Rajasthan - Ranthambore National Park and Tiger Reserve

 

Ranthambore fort and National Park


The prime and foremost attraction of Sawai Madhopur is Ranthambore. The place is an important tourists’ attraction mainly for the fort, built in 944, atop the hill and for the Ranthambore National park. The National park was formed at the foothill, at an elevation of 215-540 meters.


Ranthambore is the heavenly paradise for the nature lovers. Lush green manor, astonishing Lake, soaring Aravalli hill and surrounding Vindhya hill are the chief enticements of Ranthambore.


The Sanctuary was the renowned meadow of the emperors of Jaipur during 1955. The wildlife sanctuary was formed later on in 1971. It is spread across a straggling area of 492 square km. In 1973, the wildlife sanctuary had received the crown of the Tiger Project. The green manor became a National Park in 1980. With the well deserved crown of the National Park, the area of the park was also increased to 1334 square km. The territory of the Kaila Devi Sanctuary had also come into the terrain of the Ranthambore National Park. But, the core manor of the sanctuary is spread across 392 square km. Ranthambore was included in the list of world heritage sites. It houses wonderful Lakes, beguiling palaces, enamoring chattises (shrines) and captivating forts.


According to the statistics of 1995, it was the homeland of 38 tigers, 83 panthers, 2585 Nilgais, 873 Chinkaras, 3419 Shambars, 1823 wild pigs, 330 hyenas, leopards, jackals and wild cats. The numbers of tigers, however, are diminishing gradually. Less than 10 tigers were seen in 2007. The deciduous forest of Ranthambore is mostly famous for the species of Nilgais. They stroll around the entire province of the forest freely and happily. Avail a jeep (hood opened) to watch the pretty sight of the strolling denizens around the 10-15 km circumference of Yogi (Jogi) Mahal. It is mandatory to drive through the 7 routes which have been marked by the forest authority. You can watch the excellent natural backdrop during 6:30 a.m. to 9:30 a.m. and 4 p.m. to 7 p.m. To know more, you can always call @ 07462- 235403.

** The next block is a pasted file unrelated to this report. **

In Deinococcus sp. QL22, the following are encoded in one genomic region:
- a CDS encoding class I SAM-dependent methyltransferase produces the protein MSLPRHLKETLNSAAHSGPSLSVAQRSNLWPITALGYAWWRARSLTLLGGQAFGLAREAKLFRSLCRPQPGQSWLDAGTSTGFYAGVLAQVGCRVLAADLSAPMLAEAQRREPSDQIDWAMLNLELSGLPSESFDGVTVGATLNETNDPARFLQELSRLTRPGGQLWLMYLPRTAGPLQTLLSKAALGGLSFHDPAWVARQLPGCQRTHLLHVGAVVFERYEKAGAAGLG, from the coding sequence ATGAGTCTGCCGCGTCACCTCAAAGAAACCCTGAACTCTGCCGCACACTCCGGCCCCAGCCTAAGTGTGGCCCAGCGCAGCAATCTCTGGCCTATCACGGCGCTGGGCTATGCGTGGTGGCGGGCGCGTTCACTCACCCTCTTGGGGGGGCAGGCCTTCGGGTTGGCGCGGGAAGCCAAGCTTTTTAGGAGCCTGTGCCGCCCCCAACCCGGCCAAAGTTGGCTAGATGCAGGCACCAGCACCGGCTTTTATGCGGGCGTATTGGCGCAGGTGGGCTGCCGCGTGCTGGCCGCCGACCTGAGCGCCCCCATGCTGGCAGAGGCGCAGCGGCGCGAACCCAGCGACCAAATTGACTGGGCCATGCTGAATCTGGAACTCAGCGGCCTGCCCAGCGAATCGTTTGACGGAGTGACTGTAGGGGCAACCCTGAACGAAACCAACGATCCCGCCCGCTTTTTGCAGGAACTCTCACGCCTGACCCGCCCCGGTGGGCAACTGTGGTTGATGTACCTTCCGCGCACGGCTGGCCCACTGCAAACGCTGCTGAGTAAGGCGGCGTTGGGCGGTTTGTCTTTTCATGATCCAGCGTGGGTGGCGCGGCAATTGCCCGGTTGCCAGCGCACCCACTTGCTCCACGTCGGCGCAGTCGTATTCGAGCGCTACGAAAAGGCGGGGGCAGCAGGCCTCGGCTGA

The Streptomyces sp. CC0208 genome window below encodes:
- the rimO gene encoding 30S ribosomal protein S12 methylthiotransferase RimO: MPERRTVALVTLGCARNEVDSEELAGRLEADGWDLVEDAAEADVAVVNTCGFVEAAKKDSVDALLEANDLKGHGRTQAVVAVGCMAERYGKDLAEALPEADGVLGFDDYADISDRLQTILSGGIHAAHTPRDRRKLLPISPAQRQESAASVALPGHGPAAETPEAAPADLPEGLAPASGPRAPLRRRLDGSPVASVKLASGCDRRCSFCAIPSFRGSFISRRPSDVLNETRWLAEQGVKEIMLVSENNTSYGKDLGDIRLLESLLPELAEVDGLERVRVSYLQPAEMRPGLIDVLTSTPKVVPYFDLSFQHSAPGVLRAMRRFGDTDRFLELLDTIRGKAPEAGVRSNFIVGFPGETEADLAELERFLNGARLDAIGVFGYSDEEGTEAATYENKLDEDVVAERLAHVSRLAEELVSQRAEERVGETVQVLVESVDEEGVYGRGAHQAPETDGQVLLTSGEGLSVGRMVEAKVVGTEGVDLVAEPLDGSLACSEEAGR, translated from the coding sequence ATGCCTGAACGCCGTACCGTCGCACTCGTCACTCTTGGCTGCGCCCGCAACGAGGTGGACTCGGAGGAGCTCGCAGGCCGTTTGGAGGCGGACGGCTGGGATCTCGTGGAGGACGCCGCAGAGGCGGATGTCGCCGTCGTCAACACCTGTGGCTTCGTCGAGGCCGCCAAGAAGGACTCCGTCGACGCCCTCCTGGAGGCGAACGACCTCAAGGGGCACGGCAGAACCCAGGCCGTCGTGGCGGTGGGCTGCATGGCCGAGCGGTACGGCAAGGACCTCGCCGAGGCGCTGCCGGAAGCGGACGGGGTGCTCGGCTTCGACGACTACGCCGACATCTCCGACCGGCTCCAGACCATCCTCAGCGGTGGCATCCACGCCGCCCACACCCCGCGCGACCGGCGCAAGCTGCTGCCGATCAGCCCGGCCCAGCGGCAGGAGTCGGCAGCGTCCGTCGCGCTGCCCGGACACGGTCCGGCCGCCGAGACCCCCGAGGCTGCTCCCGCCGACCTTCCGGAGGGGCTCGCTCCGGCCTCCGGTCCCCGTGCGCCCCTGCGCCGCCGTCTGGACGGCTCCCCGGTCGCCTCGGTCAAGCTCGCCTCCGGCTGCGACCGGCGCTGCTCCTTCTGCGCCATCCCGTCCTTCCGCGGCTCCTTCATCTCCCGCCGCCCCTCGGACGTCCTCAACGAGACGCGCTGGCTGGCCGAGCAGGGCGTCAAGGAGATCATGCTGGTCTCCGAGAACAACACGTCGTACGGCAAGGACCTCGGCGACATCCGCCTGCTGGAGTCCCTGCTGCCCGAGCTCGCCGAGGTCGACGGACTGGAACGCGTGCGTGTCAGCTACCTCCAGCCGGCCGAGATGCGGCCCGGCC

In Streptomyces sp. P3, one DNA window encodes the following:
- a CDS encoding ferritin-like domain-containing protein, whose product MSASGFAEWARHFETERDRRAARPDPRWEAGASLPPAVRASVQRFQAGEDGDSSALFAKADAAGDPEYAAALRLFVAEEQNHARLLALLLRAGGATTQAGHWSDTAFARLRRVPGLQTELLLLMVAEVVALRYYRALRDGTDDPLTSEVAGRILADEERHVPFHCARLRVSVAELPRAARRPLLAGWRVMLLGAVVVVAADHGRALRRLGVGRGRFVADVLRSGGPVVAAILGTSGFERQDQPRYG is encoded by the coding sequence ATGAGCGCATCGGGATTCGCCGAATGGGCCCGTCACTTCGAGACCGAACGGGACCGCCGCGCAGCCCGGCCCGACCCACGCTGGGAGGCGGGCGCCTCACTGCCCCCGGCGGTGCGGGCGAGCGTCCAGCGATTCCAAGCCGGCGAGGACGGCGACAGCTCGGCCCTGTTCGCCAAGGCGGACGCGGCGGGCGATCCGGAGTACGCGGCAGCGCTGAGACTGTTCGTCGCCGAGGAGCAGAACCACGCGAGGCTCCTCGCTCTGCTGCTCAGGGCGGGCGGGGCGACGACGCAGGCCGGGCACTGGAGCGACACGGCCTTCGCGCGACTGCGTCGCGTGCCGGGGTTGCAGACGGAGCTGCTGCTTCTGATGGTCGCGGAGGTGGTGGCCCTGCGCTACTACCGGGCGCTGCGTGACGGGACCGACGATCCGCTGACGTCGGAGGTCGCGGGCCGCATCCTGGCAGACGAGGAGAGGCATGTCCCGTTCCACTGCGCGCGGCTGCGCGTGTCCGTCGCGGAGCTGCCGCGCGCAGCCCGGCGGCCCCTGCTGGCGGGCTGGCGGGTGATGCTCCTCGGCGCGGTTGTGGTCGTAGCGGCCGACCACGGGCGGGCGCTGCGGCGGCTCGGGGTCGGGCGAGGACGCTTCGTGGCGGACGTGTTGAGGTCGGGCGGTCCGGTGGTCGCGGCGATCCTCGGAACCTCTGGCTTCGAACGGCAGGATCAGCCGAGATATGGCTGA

Padam, Rajbagh and Milak Lakes, on the slopes of the mountains, are hidden in the jungle. Denizens of the Ranthambore National Park travel all the way to the banks of the lake to quench their thirsts. Tourists like to spend time around these Lakes as well for the spectacular natural locus. The Padam Lake which is full of blooming lotuses is the prettiest among the Lakes of Ranthambore. 264 species of wandering birds take rest in their own nests which are built on the branches of the trees around the entrancing Lakes. A number of crocodiles are there in the Lake as well. The twisting hilly Banas River flows across the mountain slope. It looks lovely. The 3rd oldest Bat tree (Ficus benghalensis) of India has grown on the soil of the Ranthambore National Park. Innumerable monkeys jump from one tree to the other. It’s important to be careful. Otherwise these animated animals can cause some problems at any point of time.


The Padam Lake has derived its name from the Blooming lotuses. The Jogi Mahal is placed right in front of the Lake. Climb up the Chauhan fort crossing the cascaded stair ways which are placed in the darkness of the branches of the huge Bat tree. Start your journey to the fort, located at an altitude of 215 meters, through the long staircase, placed at the back end of the Padam Lake. The walls of the fort showcase the impressive Rajput architectures. Tourists can recollect the old glory stories of plenty of intrepid Rajput leaders here. The fort was a well protected and a well shielded Rajput territory previously. Revisit the historical days in the fort. The ancient fort was built long back in 5th century by the ruler Veer Rao Aamir.